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N2 - Mild to moderate aortic stenosis is a common finding in patients presenting for coronary artery bypass grafting (CABG), and its management is controversial. However, review of available data suggests a surgical strategy for these patients. Recent data demonstrate that 1) progression of aortic stenosis is more rapid in those with leaflet calcification; 2) the addition of aortic valve replacement to CABG in patients with mild to moderate stenosis does not increase hospital mortality when compared with bypass surgery alone; 3) hospital mortality for aortic valve replacement after previous bypass surgery has declined in recent years; 4) aortic valve replacement places the patient at risk for prosthesis-related complications; 5) the limited 10-year survival (competing risk of death) leaves only a minority of individuals with mild aortic stenosis alive and eligible for aortic valve replacement 10 years after bypass surgery; and 6) combined aortic valve replacement and CABG confers a survival benefit in those with moderate aortic stenosis but not in those with mild aortic stenosis. Therefore, in the coronary artery bypass patient with moderate aortic stenosis, leaflet calcification, and life expectancy greater than 5 years, concomitant aortic valve replacement is advised. In contrast, aortic valve replacement is rarely indicated in those with mild aortic stenosis.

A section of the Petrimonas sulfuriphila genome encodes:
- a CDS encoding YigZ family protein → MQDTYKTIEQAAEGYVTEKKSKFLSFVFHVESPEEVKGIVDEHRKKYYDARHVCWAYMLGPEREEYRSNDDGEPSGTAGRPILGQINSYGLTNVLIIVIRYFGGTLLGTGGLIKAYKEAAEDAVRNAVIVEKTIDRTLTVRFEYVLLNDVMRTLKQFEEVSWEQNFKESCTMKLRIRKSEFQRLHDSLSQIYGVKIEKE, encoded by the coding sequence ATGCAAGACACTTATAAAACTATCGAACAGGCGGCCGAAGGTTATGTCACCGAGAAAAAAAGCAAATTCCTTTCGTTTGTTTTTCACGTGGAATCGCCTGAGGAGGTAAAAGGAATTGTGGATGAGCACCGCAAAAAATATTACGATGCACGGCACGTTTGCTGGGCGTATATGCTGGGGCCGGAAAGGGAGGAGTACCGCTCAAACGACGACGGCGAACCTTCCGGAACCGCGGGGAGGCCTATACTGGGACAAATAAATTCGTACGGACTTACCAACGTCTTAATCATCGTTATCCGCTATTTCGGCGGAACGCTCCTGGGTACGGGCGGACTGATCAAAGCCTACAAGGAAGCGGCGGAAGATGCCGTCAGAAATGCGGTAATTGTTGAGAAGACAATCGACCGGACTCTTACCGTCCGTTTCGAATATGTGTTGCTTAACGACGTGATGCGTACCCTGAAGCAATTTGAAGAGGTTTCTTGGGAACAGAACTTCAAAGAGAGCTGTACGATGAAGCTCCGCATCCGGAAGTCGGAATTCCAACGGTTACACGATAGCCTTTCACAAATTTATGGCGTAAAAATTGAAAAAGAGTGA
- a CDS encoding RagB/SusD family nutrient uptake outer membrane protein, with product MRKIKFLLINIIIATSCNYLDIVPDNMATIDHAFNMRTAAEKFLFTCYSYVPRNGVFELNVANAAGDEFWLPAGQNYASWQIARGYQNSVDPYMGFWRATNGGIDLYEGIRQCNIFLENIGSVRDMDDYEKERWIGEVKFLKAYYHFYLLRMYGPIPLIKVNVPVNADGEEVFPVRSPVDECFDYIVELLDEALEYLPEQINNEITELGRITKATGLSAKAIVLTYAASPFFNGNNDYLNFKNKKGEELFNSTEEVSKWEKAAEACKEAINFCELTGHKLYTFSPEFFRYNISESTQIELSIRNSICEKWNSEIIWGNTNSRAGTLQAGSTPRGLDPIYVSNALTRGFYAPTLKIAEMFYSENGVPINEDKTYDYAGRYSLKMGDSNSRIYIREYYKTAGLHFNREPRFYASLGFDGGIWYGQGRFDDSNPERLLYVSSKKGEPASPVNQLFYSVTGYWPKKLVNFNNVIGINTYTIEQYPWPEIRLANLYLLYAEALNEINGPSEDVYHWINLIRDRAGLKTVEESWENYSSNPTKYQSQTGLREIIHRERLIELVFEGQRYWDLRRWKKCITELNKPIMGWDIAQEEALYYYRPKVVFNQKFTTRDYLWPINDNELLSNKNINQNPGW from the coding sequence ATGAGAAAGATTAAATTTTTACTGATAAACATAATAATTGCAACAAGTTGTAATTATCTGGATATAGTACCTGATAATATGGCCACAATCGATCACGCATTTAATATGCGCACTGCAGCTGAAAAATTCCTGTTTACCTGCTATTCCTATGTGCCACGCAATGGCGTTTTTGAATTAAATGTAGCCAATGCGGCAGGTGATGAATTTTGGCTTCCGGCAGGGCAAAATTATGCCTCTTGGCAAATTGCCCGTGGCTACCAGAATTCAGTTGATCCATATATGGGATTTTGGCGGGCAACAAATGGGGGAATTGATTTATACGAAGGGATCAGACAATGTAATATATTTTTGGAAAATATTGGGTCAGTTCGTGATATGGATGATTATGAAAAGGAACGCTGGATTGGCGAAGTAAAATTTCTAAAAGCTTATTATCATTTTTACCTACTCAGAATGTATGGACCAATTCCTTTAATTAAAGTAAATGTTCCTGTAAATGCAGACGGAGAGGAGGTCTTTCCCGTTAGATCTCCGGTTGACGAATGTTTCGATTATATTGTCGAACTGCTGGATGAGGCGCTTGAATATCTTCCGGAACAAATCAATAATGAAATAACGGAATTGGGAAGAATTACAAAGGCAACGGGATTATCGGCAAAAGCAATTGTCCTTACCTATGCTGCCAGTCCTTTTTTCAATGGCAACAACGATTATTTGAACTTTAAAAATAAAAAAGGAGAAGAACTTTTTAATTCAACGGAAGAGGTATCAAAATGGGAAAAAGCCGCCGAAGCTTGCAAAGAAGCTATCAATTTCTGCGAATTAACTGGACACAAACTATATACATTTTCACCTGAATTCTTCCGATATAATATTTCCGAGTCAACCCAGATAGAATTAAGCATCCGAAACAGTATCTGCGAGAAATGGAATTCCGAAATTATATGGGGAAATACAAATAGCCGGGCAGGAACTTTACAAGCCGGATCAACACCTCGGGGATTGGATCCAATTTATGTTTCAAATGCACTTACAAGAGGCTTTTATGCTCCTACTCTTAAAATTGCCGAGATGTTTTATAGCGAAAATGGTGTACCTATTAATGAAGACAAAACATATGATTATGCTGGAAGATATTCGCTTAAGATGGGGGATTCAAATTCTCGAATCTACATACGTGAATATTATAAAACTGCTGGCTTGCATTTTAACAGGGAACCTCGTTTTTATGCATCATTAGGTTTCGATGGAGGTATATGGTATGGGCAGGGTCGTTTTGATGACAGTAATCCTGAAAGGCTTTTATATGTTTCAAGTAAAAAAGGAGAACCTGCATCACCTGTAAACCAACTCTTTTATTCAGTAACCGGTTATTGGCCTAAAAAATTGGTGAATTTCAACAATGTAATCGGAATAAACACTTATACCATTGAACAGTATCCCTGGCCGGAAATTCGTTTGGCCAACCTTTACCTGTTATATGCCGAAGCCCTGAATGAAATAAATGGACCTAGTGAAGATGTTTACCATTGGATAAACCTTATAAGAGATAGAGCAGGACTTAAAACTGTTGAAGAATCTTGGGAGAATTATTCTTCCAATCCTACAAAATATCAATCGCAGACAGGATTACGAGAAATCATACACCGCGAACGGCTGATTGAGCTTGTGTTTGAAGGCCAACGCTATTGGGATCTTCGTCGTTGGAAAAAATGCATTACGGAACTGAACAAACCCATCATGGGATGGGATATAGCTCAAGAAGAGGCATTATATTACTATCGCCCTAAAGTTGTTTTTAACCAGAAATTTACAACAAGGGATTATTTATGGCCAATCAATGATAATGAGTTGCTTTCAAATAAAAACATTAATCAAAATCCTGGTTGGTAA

AB - Mild to moderate aortic stenosis is a common finding in patients presenting for coronary artery bypass grafting (CABG), and its management is controversial. However, review of available data suggests a surgical strategy for these patients. Recent data demonstrate that 1) progression of aortic stenosis is more rapid in those with leaflet calcification; 2) the addition of aortic valve replacement to CABG in patients with mild to moderate stenosis does not increase hospital mortality when compared with bypass surgery alone; 3) hospital mortality for aortic valve replacement after previous bypass surgery has declined in recent years; 4) aortic valve replacement places the patient at risk for prosthesis-related complications; 5) the limited 10-year survival (competing risk of death) leaves only a minority of individuals with mild aortic stenosis alive and eligible for aortic valve replacement 10 years after bypass surgery; and 6) combined aortic valve replacement and CABG confers a survival benefit in those with moderate aortic stenosis but not in those with mild aortic stenosis. Therefore, in the coronary artery bypass patient with moderate aortic stenosis, leaflet calcification, and life expectancy greater than 5 years, concomitant aortic valve replacement is advised. In contrast, aortic valve replacement is rarely indicated in those with mild aortic stenosis.